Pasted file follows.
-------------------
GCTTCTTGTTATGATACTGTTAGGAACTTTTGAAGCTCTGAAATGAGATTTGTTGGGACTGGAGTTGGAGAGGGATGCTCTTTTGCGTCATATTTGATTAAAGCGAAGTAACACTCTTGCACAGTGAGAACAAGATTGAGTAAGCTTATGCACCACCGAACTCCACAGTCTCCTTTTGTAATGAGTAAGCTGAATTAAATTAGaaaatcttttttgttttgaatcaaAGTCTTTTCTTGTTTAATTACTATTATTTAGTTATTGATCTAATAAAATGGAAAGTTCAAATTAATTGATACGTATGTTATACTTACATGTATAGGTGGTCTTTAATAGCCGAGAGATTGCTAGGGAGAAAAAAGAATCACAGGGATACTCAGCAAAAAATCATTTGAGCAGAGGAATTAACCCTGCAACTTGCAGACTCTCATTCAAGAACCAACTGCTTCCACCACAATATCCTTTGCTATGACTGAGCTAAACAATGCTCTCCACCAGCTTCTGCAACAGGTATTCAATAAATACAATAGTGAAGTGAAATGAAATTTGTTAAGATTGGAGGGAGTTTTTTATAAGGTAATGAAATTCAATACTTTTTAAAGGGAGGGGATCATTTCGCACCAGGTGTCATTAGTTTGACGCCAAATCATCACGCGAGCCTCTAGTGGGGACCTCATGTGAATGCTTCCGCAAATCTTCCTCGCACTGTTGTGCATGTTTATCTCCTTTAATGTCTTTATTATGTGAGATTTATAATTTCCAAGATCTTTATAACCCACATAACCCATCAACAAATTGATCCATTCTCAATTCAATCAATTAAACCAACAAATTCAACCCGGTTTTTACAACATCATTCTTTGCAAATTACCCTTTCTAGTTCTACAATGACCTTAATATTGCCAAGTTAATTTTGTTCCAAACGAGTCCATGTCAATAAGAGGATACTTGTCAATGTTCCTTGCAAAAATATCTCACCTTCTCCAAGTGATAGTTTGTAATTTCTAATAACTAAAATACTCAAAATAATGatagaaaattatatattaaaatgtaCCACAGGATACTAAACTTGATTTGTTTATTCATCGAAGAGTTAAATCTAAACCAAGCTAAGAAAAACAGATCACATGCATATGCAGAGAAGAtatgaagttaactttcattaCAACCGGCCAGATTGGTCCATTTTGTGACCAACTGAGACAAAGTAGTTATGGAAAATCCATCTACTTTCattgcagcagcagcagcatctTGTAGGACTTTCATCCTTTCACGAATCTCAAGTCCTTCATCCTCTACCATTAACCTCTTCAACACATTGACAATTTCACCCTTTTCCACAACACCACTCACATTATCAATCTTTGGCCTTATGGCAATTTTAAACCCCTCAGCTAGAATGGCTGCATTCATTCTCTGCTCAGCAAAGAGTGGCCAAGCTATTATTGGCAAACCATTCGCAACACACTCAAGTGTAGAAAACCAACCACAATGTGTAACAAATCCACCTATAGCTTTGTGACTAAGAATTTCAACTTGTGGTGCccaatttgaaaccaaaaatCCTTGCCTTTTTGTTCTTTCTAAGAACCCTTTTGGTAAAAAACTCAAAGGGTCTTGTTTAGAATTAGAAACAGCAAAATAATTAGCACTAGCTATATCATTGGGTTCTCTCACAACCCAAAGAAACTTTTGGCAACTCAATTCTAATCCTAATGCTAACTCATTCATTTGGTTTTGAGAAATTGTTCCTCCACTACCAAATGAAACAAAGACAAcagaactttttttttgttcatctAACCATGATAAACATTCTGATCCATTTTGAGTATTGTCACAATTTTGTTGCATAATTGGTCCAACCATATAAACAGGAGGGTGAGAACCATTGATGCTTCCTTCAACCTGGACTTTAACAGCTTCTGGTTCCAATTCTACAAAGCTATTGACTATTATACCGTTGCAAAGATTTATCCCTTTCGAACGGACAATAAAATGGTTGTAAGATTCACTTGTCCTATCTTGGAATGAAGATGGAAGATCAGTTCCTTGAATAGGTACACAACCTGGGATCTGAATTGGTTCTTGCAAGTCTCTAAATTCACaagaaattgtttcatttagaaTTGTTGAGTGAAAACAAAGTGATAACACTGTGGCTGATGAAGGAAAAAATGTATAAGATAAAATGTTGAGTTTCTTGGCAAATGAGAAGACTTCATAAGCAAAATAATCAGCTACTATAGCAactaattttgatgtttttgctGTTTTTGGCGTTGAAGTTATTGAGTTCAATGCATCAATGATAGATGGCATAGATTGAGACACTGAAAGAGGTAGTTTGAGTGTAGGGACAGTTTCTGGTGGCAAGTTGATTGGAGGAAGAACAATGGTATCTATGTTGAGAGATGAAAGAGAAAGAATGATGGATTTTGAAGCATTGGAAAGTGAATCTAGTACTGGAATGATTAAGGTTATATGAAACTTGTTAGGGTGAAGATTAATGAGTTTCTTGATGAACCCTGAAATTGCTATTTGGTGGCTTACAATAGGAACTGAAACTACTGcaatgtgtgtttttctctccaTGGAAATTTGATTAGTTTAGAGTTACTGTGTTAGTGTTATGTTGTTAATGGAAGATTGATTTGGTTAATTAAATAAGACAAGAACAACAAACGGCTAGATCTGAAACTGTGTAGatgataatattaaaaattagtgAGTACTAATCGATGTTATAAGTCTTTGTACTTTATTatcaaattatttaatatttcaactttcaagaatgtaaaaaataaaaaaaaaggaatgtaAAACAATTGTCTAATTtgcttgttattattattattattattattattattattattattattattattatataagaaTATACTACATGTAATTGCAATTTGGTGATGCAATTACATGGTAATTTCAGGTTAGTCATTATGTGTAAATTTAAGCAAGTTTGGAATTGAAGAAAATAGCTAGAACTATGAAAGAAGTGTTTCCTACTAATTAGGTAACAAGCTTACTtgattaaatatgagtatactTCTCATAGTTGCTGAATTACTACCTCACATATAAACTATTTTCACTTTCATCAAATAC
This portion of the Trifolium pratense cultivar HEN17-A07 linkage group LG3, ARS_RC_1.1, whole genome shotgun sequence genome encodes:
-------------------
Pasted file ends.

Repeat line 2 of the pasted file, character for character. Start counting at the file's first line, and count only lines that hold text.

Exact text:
This portion of the Trifolium pratense cultivar HEN17-A07 linkage group LG3, ARS_RC_1.1, whole genome shotgun sequence genome encodes: